Sponsored By DonorsTrust
By Stephanie Lips
In late 2016, my two year old son P.D. picked up a guide to planned giving that my husband and I had received.
I’d held onto the mailer, because I was in the process of designing a planned giving program for my organization.
I recognized a perfect image: my cute son holding upside down a brochure titled “It’s Never Too Early to Think about Planned Giving.” Take a look!
At the time, even though I’d snapped that photo, my husband and I hadn’t thought about our family’s own planned giving. We were only in our 40s after all! Well, our perspective quickly changed a few months later, when I was diagnosed with a very aggressive Stage 2 cancer.
The Cancer Perspective
Within an hour of diagnosis, I began chemotherapy. My cancer was so fast-growing, my doctors did not want to delay treatment. The good news, they said, was that this specific cancer was relatively easy to treat, and I could expect to be cancer free within a month or two.
That wasn’t the case. When my first protocol failed, my oncologist asked me how fast I could get to Chicago to see a top specialist in choriocarcinoma. In 35 years of practicing oncology, I was his first patient of this type who had failed to respond to the normal chemotherapy protocol.
In Chicago, my doctors changed my treatment while also suggesting my chances of survival had decreased. Of course, I was in shock. The thought of leaving my two-year-old without a mother was unimaginable.
Jumping forward to the present, I’m thrilled that the new chemo worked and I remain cancer free. (And even my once straight hair has grown back with crazy curls – life is full of surprises!)
It’s Not Too Early for Planned Giving
I share these details to tell you it is never too early or too late to think about your legacy. During those scary months, I learned that time is precious and we don’t know what the future holds. At age 44, I had to seriously consider our planned giving, and what I might be leaving behind. If I were to die, and something were to happen to my husband, who would raise our kids? What would happen to our assets? These were hard discussions — ones that I did not wish to face, but I’m so glad I did.
We discussed our financial situation, the loved ones in our lives, and about what kind of lasting legacy we could contribute to beyond our deaths. One of the priorities in our life has been working to spread the ideas of freedom in the U.S. and beyond, so we made plans for contributions to be made to our favorite charities in the field.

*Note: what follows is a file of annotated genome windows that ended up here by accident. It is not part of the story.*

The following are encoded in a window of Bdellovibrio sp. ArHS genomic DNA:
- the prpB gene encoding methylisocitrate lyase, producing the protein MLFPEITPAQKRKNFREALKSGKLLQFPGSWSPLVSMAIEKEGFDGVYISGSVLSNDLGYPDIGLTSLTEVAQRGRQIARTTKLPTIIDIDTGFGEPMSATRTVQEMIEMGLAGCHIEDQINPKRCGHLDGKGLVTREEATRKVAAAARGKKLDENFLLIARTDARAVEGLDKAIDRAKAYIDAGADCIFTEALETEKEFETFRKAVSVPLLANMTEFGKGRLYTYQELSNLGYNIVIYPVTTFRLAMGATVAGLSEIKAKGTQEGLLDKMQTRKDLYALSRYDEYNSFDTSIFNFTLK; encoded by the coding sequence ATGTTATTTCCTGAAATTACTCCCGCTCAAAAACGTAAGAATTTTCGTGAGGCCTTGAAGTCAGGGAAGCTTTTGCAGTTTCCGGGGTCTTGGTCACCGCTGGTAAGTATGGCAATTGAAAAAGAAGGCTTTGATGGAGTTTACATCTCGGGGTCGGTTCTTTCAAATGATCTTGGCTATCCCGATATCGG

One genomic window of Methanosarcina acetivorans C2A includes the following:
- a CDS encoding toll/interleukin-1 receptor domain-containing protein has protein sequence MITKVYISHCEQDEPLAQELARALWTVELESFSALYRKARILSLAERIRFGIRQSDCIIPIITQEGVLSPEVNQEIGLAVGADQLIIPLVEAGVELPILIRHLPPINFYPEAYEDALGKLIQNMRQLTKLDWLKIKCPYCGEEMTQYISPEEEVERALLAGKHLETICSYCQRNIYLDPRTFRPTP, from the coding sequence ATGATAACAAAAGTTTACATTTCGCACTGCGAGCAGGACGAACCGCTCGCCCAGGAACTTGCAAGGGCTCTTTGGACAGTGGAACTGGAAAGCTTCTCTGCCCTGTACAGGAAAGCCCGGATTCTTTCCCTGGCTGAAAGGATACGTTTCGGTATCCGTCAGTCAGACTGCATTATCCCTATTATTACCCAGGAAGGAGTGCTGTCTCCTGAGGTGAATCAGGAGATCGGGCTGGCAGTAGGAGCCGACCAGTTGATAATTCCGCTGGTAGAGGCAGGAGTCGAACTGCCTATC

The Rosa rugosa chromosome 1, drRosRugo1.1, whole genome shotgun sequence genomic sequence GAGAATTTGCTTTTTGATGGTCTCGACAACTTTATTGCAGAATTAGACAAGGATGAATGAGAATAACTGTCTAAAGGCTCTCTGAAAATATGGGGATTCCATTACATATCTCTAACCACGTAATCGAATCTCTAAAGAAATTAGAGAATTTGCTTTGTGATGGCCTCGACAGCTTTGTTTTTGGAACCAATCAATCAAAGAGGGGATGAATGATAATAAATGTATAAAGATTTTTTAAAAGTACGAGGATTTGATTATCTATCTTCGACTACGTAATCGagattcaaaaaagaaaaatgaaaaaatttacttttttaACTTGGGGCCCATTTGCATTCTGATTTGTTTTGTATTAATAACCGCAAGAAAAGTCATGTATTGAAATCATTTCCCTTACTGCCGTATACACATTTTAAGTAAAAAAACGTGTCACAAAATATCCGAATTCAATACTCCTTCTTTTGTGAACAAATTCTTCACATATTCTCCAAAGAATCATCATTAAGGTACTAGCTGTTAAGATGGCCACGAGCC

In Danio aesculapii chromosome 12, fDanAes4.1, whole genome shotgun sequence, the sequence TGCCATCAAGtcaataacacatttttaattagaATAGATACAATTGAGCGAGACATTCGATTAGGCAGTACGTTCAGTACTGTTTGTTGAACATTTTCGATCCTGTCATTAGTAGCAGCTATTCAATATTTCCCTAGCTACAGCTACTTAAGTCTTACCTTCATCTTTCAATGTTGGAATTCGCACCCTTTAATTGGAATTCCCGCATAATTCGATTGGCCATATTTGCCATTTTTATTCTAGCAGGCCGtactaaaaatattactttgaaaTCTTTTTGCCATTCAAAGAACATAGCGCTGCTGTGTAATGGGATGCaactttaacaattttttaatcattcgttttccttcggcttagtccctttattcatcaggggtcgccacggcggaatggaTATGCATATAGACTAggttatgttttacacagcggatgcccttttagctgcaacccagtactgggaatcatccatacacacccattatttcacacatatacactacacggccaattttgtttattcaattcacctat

With four kids, including one in college and P.D. scheduled to join the Class of 2035, our family’s annual charitable giving isn’t very robust, but we realized we can make long-term plans to help the organizations we hold dear. That happens when you opt to leave a percentage of the estate you will build over a lifetime – a long one, fingers crossed! – to the organizations best positioned to contribute to the world according to your values.
Making those plans in 2017 was an important first step for us. We’ve subsequently taken an additional one. If I am blessed enough to see P.D. graduate high school and college and get married and go through all the changes that will come with growing up, who’s to say that the organizations I love today will remain the same tomorrow?
Put Assurances Around Your Legacy
Even the best charities are vulnerable to mission creep and inconsistent effectiveness that might come from changes in leadership. Is there a way to create a safeguard that my assets won’t be used in ways that violate my principles and my sincere hope for impact?
When I joined DonorsTrust, I discovered all the reasons that it’s wise to organize my planned giving through an organization that is specifically focused on preserving donor intent for a community that cherishes freedom. What a perfect match with my priorities!
In addition, DonorsTrust can provide hands-on assistance in organizing your estate in tax-advantaged ways that meet your specific financial needs. Some of the details of charitable remainder trusts and the like can make heads spin, so I’m thankful that DonorsTrust’s experts are on hand to provide reliable, straight-forward advice about how to implement plans that work for each individual.
Here to Help
When I look back at my cancer bout, I realize that it brought more than just the oh-too-memorable struggles.
I’m truly thankful that this painful experience, confronting my own mortality, made me think seriously about my own planned giving. In addition, it gave me the impetus to do more than snap cute pics of P.D., but to discuss with committed donors in the liberty movement about how to think about their legacy and the role of planned giving.
If this is a topic that you’ve been contemplating – or even if this post is making you think about planned giving for the first time – I’d love to chat! Most of all, I’d be interested in learning about the priorities in your life and how they intersect with the ways in which DonorsTrust can be your ally in developing a planned giving strategy that ensures your values will endure.
Stephanie Giovanetti Lips joined DonorsTrust in 2018 as a philanthropy advisor with a general focus on planned giving. Before joining DonorsTrust, Stephanie led the events department at Atlas Network, leading its international expansion to organize annual events in Asia, Africa, Europe and Latin America. Cancer free and loving time with my P.D.!